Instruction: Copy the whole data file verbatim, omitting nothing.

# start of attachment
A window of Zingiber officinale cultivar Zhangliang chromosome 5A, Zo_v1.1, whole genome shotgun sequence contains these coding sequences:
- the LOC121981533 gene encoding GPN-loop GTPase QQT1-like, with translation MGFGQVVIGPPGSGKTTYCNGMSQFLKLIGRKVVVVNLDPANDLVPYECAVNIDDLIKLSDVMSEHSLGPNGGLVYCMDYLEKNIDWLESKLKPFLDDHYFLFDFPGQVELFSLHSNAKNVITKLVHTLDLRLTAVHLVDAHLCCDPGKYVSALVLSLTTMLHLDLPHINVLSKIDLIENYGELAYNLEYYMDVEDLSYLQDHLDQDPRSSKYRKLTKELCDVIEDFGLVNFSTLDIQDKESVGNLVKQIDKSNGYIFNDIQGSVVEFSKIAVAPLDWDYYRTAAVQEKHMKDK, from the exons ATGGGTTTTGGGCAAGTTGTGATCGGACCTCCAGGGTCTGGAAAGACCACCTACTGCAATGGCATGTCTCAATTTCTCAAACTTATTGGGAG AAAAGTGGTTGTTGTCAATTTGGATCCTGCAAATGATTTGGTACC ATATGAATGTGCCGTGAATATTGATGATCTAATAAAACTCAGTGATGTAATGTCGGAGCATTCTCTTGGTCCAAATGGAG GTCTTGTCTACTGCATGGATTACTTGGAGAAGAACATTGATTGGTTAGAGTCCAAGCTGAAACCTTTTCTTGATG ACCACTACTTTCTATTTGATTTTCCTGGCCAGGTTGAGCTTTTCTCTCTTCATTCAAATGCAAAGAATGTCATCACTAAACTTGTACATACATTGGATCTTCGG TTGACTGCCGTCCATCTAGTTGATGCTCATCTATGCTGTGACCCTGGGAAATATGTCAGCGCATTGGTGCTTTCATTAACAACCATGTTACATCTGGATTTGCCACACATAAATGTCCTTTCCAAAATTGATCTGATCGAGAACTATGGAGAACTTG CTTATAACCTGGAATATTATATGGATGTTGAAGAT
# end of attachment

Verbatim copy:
A window of Zingiber officinale cultivar Zhangliang chromosome 5A, Zo_v1.1, whole genome shotgun sequence contains these coding sequences:
- the LOC121981533 gene encoding GPN-loop GTPase QQT1-like, with translation MGFGQVVIGPPGSGKTTYCNGMSQFLKLIGRKVVVVNLDPANDLVPYECAVNIDDLIKLSDVMSEHSLGPNGGLVYCMDYLEKNIDWLESKLKPFLDDHYFLFDFPGQVELFSLHSNAKNVITKLVHTLDLRLTAVHLVDAHLCCDPGKYVSALVLSLTTMLHLDLPHINVLSKIDLIENYGELAYNLEYYMDVEDLSYLQDHLDQDPRSSKYRKLTKELCDVIEDFGLVNFSTLDIQDKESVGNLVKQIDKSNGYIFNDIQGSVVEFSKIAVAPLDWDYYRTAAVQEKHMKDK, from the exons ATGGGTTTTGGGCAAGTTGTGATCGGACCTCCAGGGTCTGGAAAGACCACCTACTGCAATGGCATGTCTCAATTTCTCAAACTTATTGGGAG AAAAGTGGTTGTTGTCAATTTGGATCCTGCAAATGATTTGGTACC ATATGAATGTGCCGTGAATATTGATGATCTAATAAAACTCAGTGATGTAATGTCGGAGCATTCTCTTGGTCCAAATGGAG GTCTTGTCTACTGCATGGATTACTTGGAGAAGAACATTGATTGGTTAGAGTCCAAGCTGAAACCTTTTCTTGATG ACCACTACTTTCTATTTGATTTTCCTGGCCAGGTTGAGCTTTTCTCTCTTCATTCAAATGCAAAGAATGTCATCACTAAACTTGTACATACATTGGATCTTCGG TTGACTGCCGTCCATCTAGTTGATGCTCATCTATGCTGTGACCCTGGGAAATATGTCAGCGCATTGGTGCTTTCATTAACAACCATGTTACATCTGGATTTGCCACACATAAATGTCCTTTCCAAAATTGATCTGATCGAGAACTATGGAGAACTTG CTTATAACCTGGAATATTATATGGATGTTGAAGAT